I wrote a piece for The Interpreter last month about Chinese worldviews. I argued that a majority of Chinese people share a powerful belief in several 'truths' about China and its role in the world.

These include that China would in time inevitably resume its natural role as a great country, having been shoved off that path by colonial powers in the century of humiliation starting in the mid-1800s, and that the Chinese people and the Chinese nation-state are part of the same family, rather than existing in opposition, as in the West. 

In the latest edition of the Griffith Review I explore that argument more deeply, examining how the Chinese Party-state deliberately constructs and perpetuates these perspectives, and what that means for our understanding of China's foreign policy behaviour. 

There are a number of ways an individual can be socialised into a particular worldview. Schools and education are a particularly powerful mechanism. My research focused on a particular Chinese university training students to become diplomats and foreign policy actors, as universities teach not only a carefully designed curriculum, but also 'correct' attitudes and behaviours.

The university does this through explicit training, the way it structures students' lives and their use of time and space. Most students live on campus for the duration of their tertiary education, sharing cramped dormitories with around five others. They also share many of the same classes, schedules, meals and extra-curricular activities over the course of several years. Deliberately removed from 'normal life', students are taught to think of themselves primarily as members of the great 'Chinese family', and place their primary loyalty with the Chinese nation-state.

This is not to say that young educated Chinese are mindless automatons with no will of their own. Debates certainly exist around issues such as corruption and the environment. However, the long tradition of what was officially known as 'thought remolding', up until the 1980s when the Chinese Communist Party (CCP) announced the term would be removed from the official lexicon, remains a powerful force.

After the Tiananmen incident in 1989, the Party renewed its push for educating the minds of the Chinese people. While there seemed to be some increase in openness under former President Hu Jintao, it appears that this is being systematically rescinded under President Xi Jinping. This means that while there are far more areas open for discussion than even 10 years ago, very often the conclusions (among these particular educated elite at least) are to a large degree predetermined.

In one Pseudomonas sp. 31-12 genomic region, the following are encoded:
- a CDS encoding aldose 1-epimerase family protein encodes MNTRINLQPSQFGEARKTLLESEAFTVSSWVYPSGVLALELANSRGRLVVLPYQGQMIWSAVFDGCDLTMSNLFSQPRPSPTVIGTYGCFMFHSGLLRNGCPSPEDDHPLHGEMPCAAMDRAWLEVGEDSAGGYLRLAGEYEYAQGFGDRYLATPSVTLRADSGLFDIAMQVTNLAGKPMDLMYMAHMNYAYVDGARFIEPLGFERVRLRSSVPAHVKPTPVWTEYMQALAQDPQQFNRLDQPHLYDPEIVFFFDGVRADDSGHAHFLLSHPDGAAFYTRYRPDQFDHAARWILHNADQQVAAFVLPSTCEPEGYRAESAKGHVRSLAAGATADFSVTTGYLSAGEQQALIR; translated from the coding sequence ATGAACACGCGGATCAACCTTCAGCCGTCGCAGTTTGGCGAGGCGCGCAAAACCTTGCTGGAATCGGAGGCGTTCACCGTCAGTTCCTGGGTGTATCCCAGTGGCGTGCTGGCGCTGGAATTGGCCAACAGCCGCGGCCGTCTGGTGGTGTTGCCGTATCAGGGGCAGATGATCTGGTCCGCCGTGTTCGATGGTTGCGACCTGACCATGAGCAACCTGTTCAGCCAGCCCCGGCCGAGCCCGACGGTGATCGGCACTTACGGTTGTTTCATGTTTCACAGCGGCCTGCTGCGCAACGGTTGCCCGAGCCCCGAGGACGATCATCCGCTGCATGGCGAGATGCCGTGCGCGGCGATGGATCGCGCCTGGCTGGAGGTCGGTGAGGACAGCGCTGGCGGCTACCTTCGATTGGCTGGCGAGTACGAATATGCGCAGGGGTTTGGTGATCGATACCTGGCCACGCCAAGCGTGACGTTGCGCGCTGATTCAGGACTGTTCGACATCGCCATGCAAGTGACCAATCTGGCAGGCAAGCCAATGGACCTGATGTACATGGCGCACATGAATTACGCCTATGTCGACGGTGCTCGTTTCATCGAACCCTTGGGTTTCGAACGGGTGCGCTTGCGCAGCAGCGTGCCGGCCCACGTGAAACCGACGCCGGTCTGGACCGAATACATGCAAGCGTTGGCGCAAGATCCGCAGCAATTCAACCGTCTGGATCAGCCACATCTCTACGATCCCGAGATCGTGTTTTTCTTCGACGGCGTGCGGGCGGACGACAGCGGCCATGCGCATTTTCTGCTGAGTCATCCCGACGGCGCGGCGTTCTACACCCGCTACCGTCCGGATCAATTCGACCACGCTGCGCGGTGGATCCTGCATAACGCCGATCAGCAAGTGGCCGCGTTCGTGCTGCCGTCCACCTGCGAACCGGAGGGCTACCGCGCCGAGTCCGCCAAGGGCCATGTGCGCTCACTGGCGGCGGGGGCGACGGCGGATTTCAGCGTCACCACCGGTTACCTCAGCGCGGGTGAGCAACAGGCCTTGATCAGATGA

So the conversation between the students often goes: corruption is bad – but the Party-state is doing something about it. Environmental problems are terrible, but that's because of local businesses and Party members – and again, the Party-state is on to it. The Central Government isn't perfect, but it's synonymous with, and inseparable from, what 'China' is.

Where there is real cynicism and dissatisfaction, the tendency seems to be resigned acceptance or to leave the country. It is very, very rare to find Chinese people in Beijing who think challenging the system as a whole is in any way worthwhile.

For the most part, where young people are socialised to believe that the state is not a power to be resisted and that their own best interests are served by being aligned with the Chinese nation-state, strong incentives exist to consent to and operate within the system, rather than struggle against it. Benefits derive from maintaining, not challenging, the social order. Educated elites are taught to internalise the 'truth' that aligning with whatever the prevailing state stories are is the right thing to do.

CCP dominance, and the strength of these particular worldviews, go hand in hand. Cultural explanations for beliefs and behaviour should not be removed from their political context, but need to be understood as constructed, created and utilised by those in power – this is true around the world, and certainly in China. While the Chinese population is overall growing wealthier, travelling more, being educated overseas and generally more exposed to the world, we must not assume this will bring a change in ideas and worldviews.

Many in the West continue to assume that China needs to become like 'us', as did Nixon when he argued in 1967 that 'taking the long view, we simply cannot afford to leave China forever outside the family of nations, there to nurture its fantasies, cherish its hates and threaten its neighbours.' We are then disappointed and frustrated when China does not seem to want to engage with the rest of the world except on its own terms – we want China to be a 'responsible stakeholder' – according to our norms and values.

While we need not accommodate or appease China where these values and norms differ, it is not impossible to influence and dissuade, if we understand the whats, hows and whys of how Chinese policymakers think and act the way they do.

Photo courtesy of Flickr user Zixi Wu.